§47.33 Proof of Causation in Res Ipsa Cases
The Case: Seavers v. Methodist Medical Center of Oak Ridge , 9 S.W.3d 86 (Tenn. 1999).
The Basic Facts: Plaintiff brought a medical malpractice suit against Defendant hospital after sustaining nerve damage to her arm after being strapped down in her hospital bed.
The Bottom Line:
- "We granted this appeal to address whether the doctrine of res ipsa loquitur, as codified at Tennessee Code Annotated section 29-26-115(c), is applicable in medical malpractice cases where the plaintiffs must rely upon expert testimony to prove the elements of causation, standard of care, and that the injury does not ordinarily occur in the absence of negligence." 9 S.W.3d at 89.
- "Pertaining to the doctrine of res ipsa loquitur, the Act essentially codified the common law. Section -115(c) reads in pertinent part:
In a malpractice action as described in subsection (a) of this section there shall be no presumption of negligence on the part of the defendant. Provided, however, there shall be a rebuttable presumption that the defendant was negligent where it is shown by the proof that the instrumentality causing injury was in the defendant's (or defendants') exclusive control and that the accident or injury was one which ordinarily doesn't occur in the absence of negligence.[Id. at § 29-26-115(c)]." Id. at 93.
- "Having carefully reviewed the above authority, we believe that the better rule is to allow expert testimony in medical malpractice cases, where otherwise admissible, to assist the parties both in establishing or rebutting the inference of negligence under a theory of res ipsa loquitur. While we agree that res ipsa loquitur is best suited for cases where the nature of the injury lies within the common knowledge of lay persons, we see no reason to continue to preclude the use of the res ipsa doctrine simply because a claimant's injury is more subtle or complex than the leaving of a sponge or a needle in the patient's body. As recognized by the [Restatement] and a majority of other jurisdictions, the likelihood of negligence necessary to support a charge under res ipsa loquitur may exist even when there is no fund of common knowledge concerning the nature and circumstances of an injury. See Connors v. University Assoc. in Obstetrics & Gynecology, Inc., 4 F.3d 123, 128 (2d Cir. 1993) (applying Vermont law); [RESTATEMENT (SECOND) OF TORTS § 328D cmt. d]." Id. at 95.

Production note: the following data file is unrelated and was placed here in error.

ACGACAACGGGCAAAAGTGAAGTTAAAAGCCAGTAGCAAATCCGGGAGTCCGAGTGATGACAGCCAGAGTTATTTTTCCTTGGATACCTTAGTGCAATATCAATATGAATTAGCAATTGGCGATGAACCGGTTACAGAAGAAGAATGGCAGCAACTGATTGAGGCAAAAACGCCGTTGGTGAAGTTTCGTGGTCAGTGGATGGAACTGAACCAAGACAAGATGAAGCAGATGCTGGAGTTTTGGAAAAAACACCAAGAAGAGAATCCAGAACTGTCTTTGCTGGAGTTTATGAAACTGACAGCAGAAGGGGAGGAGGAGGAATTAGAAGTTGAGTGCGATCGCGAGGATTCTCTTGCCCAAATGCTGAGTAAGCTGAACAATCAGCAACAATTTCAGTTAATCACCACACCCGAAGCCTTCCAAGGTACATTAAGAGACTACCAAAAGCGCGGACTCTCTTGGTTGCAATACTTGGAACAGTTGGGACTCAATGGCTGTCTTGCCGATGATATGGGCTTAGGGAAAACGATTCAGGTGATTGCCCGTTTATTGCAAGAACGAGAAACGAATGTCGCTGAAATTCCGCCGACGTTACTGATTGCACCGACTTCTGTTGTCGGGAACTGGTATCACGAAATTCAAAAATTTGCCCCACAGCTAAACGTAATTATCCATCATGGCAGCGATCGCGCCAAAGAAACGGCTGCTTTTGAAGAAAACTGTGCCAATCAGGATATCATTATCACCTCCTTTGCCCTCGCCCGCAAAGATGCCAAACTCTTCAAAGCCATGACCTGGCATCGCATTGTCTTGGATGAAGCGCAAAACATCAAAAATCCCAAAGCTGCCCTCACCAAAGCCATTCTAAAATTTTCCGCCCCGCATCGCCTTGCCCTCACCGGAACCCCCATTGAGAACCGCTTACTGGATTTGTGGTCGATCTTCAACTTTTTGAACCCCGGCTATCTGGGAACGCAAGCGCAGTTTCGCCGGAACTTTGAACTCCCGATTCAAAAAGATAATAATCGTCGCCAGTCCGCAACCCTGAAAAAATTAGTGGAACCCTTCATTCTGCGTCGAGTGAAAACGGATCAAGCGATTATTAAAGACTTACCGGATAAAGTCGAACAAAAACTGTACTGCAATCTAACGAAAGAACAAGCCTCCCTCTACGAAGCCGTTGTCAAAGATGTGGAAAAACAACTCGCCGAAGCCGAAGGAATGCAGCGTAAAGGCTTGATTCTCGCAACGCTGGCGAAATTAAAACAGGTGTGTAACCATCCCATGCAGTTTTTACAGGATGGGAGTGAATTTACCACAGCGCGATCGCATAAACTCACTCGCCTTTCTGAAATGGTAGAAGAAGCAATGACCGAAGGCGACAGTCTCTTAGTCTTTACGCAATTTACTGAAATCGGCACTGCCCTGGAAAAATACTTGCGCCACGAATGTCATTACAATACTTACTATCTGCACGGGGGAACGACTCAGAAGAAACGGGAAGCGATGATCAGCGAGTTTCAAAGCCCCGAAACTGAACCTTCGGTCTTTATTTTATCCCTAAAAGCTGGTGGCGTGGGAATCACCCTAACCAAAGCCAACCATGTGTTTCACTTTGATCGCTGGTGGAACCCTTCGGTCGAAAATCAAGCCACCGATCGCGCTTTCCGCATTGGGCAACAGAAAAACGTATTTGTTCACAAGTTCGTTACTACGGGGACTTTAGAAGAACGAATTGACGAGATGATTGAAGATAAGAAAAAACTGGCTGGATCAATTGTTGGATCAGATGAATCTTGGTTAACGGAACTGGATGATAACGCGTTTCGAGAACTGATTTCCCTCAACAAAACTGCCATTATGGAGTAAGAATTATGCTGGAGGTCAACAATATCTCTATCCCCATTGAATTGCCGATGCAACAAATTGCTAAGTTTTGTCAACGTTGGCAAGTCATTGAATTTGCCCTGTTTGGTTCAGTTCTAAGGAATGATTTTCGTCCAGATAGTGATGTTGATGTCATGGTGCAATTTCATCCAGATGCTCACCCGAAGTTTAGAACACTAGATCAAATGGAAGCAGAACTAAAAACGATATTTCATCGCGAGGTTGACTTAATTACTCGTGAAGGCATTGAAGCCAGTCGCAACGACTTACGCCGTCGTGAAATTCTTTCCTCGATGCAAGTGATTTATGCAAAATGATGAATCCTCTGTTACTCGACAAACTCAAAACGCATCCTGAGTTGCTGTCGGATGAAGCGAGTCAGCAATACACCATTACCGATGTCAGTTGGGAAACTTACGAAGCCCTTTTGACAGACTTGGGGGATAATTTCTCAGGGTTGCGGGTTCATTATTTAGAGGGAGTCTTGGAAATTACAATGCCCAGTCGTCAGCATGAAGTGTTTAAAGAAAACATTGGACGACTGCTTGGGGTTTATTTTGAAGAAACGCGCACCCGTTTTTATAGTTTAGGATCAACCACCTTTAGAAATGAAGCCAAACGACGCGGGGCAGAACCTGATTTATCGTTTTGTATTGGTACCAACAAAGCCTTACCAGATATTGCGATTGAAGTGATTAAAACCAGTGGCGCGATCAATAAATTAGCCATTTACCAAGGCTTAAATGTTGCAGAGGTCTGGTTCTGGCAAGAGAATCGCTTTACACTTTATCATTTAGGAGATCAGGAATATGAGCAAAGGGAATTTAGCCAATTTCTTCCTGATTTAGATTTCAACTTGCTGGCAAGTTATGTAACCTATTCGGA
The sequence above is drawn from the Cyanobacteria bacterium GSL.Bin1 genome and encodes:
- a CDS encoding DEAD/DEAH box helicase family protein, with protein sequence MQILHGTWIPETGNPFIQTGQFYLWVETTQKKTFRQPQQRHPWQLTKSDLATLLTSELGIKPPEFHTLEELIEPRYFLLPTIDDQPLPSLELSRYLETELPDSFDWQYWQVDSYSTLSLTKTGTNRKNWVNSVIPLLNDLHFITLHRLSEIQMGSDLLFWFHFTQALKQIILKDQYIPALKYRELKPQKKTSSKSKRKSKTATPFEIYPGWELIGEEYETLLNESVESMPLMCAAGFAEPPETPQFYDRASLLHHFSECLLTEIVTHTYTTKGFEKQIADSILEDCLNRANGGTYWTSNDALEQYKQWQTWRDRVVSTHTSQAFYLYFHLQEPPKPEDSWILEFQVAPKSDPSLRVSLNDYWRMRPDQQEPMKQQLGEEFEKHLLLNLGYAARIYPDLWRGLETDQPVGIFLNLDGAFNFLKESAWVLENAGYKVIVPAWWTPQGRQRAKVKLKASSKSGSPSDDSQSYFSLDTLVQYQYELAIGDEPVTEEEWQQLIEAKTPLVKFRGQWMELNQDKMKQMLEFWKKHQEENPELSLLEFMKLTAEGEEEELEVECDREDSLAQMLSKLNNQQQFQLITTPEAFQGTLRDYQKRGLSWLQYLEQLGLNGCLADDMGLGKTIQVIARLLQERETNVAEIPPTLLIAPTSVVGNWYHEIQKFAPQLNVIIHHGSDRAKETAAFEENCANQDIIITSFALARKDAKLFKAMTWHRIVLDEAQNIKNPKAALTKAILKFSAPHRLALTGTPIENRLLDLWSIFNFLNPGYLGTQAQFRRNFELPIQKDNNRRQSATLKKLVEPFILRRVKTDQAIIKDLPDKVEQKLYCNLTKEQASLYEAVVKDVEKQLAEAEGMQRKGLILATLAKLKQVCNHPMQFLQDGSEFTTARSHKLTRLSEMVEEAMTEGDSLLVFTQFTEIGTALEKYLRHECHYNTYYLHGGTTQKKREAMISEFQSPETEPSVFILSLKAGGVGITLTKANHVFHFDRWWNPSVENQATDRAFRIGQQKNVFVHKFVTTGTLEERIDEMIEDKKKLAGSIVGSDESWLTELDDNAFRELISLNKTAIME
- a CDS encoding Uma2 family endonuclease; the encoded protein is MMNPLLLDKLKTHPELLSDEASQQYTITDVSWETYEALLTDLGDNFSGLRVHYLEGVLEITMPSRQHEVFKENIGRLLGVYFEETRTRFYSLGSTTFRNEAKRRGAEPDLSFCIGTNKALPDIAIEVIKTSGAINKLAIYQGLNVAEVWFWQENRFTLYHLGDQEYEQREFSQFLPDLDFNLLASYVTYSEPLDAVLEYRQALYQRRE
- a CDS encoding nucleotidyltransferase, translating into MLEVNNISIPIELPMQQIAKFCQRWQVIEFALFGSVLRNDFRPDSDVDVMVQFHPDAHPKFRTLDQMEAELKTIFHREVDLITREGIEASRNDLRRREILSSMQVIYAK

- "We conclude that expert testimony may be used to establish a prima facie case of negligence under res ipsa loquitur. While this decision requires us to overrule prior case law, we find that it is supported by Tennessee's medical malpractice statute. As previously stated, Tennessee Code Annotated section 29-26-115(b) sets forth the qualifications for experts in medical malpractice cases, requiring experts to be 'licensed to practice in the state or a contiguous bordering state a profession or specialty which would make his expert testimony relevant to the issues in the case and [has] practiced this profession or specialty in one of these states during the year preceding the date that the alleged injury or wrongful act occurred.' Section 29-26-115(c) next permits the res ipsa inference of negligence 'where it is shown by the proof that the instrumentality causing injury was in the defendant's exclusive control and that the accident or injury was one which ordinarily doesn't occur in the absence of negligence.'" Id. at 96.
- "Nothing in the Act suggests that the inference of negligence under section -115(c) is available only where expert testimony is unnecessary. To the contrary, because expert testimony is required in most medical malpractice cases, it is inconsistent with section -115(c) to completely prohibit the application of res ipsa loquitur in those cases." Id.
- "We do not at this time undertake to extend the reasoning of this decision to other cases where a litigant seeks to invoke res ipsa loquitur. We merely hold that the res ipsa doctrine is available in medical malpractice cases to raise an inference of negligence even if expert testimony is necessary to prove causation, the standard of care, and the fact that the injury does not ordinarily occur in the absence of negligence." Id. at 97.